Brittney Griner is finally free from her Russian captors. Although many Americans are happy about this, there appears to be just as many who are not—including some tool-turned-psuedo-journalist named Benny Johnson.
Benny and his ilk think Griner should still be in Russia instead of former U.S. Marine, Paul Whelan, who has been painted by Johnson as a patriotic Marine who loves his country.
If we look deeper into the character of Paul Whelan, we’ll find he’s not all that red-white-and-blue—certainly not a “John Rambo” as they’d like us to believe.
For one, Whelan is a citizen in three other countries—Canada (his birthplace), the United Kingdom and the Irish Republic. Secondly, although he did serve in the U.S. Marine Corp and was part of two tours in Iraq, he was ultimately discharged from the Marines for bad conduct on larceny—writing bad checks and stealing Social Security numbers.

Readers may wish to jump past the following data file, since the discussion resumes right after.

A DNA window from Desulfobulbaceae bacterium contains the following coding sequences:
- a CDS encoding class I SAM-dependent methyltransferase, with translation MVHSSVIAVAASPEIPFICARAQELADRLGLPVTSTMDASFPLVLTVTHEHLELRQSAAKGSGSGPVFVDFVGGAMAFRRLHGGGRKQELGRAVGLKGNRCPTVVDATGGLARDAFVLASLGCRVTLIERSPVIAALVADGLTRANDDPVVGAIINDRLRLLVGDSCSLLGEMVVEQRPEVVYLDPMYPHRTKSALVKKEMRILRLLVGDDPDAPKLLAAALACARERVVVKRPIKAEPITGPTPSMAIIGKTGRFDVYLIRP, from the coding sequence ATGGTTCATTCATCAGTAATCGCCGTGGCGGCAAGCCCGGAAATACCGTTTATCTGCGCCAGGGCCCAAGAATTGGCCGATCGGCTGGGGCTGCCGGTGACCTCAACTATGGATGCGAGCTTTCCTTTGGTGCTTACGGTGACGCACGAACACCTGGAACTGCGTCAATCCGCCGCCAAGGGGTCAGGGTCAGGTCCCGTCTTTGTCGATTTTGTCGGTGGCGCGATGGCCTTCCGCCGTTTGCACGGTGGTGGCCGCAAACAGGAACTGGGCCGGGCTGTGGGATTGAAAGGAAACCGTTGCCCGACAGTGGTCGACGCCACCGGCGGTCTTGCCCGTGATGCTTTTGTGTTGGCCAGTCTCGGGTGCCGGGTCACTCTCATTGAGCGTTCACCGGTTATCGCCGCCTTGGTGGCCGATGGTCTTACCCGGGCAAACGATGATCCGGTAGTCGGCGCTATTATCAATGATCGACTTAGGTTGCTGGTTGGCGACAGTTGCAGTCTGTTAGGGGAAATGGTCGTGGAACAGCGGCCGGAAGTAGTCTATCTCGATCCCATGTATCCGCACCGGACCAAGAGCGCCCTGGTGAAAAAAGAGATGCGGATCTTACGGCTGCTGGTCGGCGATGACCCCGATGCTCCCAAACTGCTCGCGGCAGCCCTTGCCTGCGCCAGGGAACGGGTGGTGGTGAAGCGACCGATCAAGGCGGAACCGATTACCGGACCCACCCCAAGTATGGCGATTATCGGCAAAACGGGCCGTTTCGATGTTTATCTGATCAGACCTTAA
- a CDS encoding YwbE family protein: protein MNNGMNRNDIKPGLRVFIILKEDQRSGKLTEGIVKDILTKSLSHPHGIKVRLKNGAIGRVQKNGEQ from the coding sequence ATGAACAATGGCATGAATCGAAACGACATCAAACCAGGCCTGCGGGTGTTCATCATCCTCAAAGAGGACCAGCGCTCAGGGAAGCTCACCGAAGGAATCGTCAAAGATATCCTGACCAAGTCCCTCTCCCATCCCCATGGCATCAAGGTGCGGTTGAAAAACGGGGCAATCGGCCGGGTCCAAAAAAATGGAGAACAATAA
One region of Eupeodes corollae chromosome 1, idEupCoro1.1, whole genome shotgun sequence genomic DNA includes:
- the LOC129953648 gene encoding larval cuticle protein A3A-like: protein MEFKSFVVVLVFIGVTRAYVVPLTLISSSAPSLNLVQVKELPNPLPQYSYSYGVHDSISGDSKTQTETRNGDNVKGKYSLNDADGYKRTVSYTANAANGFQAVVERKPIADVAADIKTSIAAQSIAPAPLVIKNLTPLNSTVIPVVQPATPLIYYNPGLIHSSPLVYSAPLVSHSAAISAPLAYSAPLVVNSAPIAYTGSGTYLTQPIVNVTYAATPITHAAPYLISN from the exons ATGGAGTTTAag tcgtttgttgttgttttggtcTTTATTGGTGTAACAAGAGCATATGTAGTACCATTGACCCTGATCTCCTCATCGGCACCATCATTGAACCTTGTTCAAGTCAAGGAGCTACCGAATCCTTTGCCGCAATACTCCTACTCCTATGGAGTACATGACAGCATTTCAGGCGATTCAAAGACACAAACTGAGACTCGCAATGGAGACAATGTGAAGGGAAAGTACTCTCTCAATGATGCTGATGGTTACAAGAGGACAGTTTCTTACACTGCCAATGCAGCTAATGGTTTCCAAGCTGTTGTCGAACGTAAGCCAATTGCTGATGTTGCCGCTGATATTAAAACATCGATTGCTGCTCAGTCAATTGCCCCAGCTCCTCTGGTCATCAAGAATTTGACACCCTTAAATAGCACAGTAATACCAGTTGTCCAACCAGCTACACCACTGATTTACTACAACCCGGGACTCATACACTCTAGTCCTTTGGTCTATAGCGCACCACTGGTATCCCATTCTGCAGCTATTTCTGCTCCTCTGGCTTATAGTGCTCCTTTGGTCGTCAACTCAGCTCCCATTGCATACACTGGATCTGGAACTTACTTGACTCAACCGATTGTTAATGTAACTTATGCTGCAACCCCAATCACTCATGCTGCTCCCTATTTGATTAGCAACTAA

He’s hardly a patriot, certainly not a hero by anyone’s definition. Yet, Benny Johnson and company will always choose a White dude over a Black woman, an obedient member of the military over an outspoken athlete, a straight guy over a lesbian—even if that straight, White, member of the military is a swindler.
Simply put, Whelan is another grifter who once wore a Marine uniform. Further, the other countries where he holds a passport aren’t making much noise over his Russian detention either. The truth is Griner is a much greater asset, an inspiration to all young women, an activist, and a great athlete.